Kikku Kunui, Robin Anigo Minj and Satya Shila Singh (Department of Botany, Guru Ghasidas Vishwavidyalaya, Bilaspur, Chhattisgarh, India)

Chapter 11. Genomic Revolution in Crop Disease Diagnosis: A Review
Shikha Sharma, Pallavi Rai, Shalini Rai, Madhumita Srivastava, Prem Lal Kashyap, Abhishek Sharma, and Sudheer Kumar (Department of Plant Pathology, Punjab Agricultural University, Ludhiana (Punjab), India, and others)

Chapter 12. Cyanobacterial Taxonomy and Systematics: A Brief Review
Prashant Singh (Microbial Culture Collection (MCC), National Centre for Cell Science (NCCS), Pune, India)

Chapter 13. Advancements in the Physiological and Biochemical Characterization of Cyanobionts from the Aquatic Pteridophyte Azolla
Ravindra Kumar Yadav, Pawan Kumar Singh, Pramod Wasudeo Ramtekec, Keshawanad Tripathi, and Gerard Abraham (Centre for Conservation and Utilization of BGA, Indian Agricultural Research Institute, New Delhi, India, and others)

Chapter 14. Molecular Mechanisms of Heavy Metal Resistance in Bacteria
Vibhay Nath Tripathi (Department of Botany, Guru Ghasidas University, Bilaspur, India)

Chapter 15. Plants and Microbes Diversity at High Altitude
Vineeta Dixit and Dhananjay Shukla (DLS PG College, Ashok Nagar, Sarkanda, Bilaspur (CG), India, and others)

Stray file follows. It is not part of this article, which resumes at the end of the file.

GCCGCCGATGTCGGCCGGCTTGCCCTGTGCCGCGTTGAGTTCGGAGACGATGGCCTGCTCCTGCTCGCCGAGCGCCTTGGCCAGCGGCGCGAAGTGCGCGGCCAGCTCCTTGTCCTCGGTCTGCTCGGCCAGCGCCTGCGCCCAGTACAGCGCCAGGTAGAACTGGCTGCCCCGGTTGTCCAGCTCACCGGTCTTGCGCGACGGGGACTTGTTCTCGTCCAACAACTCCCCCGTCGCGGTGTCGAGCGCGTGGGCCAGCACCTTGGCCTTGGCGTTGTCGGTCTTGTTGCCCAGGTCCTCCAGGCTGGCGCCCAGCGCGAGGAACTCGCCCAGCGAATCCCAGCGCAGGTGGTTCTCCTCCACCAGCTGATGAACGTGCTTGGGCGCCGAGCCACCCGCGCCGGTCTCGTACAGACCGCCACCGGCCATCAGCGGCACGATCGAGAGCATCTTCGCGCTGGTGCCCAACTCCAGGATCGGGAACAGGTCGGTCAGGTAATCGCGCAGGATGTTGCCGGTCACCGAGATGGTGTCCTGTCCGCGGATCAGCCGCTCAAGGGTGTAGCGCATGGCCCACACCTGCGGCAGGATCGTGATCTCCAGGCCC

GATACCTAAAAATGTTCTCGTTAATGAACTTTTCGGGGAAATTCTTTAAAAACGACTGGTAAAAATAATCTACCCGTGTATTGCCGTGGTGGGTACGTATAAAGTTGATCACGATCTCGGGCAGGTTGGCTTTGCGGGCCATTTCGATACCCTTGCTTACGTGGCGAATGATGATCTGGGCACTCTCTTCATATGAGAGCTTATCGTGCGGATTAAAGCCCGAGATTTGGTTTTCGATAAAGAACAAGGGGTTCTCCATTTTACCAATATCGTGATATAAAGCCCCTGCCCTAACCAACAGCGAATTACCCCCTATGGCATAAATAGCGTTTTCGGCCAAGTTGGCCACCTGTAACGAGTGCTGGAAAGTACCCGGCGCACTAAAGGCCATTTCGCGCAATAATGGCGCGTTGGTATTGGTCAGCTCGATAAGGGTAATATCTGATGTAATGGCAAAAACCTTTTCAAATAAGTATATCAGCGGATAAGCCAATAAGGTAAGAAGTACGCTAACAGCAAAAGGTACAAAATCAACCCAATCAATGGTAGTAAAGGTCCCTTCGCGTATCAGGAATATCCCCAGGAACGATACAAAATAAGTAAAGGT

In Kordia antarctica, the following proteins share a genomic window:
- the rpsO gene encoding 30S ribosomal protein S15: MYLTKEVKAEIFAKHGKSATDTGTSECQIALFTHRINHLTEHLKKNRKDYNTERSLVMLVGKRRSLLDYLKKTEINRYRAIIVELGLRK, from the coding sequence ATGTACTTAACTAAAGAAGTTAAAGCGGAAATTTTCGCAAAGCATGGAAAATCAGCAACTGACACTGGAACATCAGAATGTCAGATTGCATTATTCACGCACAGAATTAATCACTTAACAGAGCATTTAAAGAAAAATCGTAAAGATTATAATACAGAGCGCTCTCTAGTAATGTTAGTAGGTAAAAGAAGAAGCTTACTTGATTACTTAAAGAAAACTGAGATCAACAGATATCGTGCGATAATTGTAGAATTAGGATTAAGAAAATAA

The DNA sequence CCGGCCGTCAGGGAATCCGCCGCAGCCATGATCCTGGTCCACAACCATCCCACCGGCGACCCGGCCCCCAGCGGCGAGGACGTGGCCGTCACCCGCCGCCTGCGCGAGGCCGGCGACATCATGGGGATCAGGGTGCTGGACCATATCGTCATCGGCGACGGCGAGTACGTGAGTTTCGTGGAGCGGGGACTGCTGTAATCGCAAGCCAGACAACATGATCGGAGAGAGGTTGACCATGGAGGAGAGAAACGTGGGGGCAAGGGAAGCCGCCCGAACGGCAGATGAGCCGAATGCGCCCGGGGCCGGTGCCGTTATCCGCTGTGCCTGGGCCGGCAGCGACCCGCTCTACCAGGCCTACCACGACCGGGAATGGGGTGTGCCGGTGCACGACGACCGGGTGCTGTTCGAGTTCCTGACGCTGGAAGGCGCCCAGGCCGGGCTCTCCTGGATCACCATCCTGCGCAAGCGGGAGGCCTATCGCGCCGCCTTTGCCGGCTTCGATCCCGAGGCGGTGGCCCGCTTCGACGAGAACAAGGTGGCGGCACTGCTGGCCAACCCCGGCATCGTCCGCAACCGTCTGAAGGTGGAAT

Chapter 16. Microbes and Cancer: A Mutual Intimacy
Naveen Kumar Vishvakarma (Department of Biotechnology, School of Life Sciences, Guru Ghasidas Vishwavidyalaya, Bilaspur, India)

Chapter 17. Drought Stress: Role of Reactive Oxygen Species
Shalini Singh (Department of Botany, Kamla Nehru Institute of Physical and Social Sciences, Sultanpur, India)

Chapter 18. Efficacy Assessment of Cyanobacterial Biofertilizer in Maize Cropping in Indo-Gangetic Plains
Usha Pandey and Jitendra Pandey (Department of Botany, Faculty of Science and Technology, Mahatma Gandhi Kashividyapith University, Varanasi, India, and others)

Chapter 19. Biochemical Mobilization of Cyanobacteria Towards Sustainable Development
Kaushal K. Choudhary, Guddi Kumari and Ranjana Kumari (Department of Botany, Dr Jagannath Mishra College (Affiliated to B.R. Ambedkar Bihar University, Muzaffarpur), Muzaffarpur, Bihar, India, and others)

Chapter 20. Plant-Bacterial Interactions and Sustainable Crop Production: Physiological and Molecular Mechanisms
Ekta Verma, Savita Singh, Sindhunath Chakraborty, Niveshika and Arun Kumar Mishra (Department of Botany, Banaras Hindu University, Varanasi, India)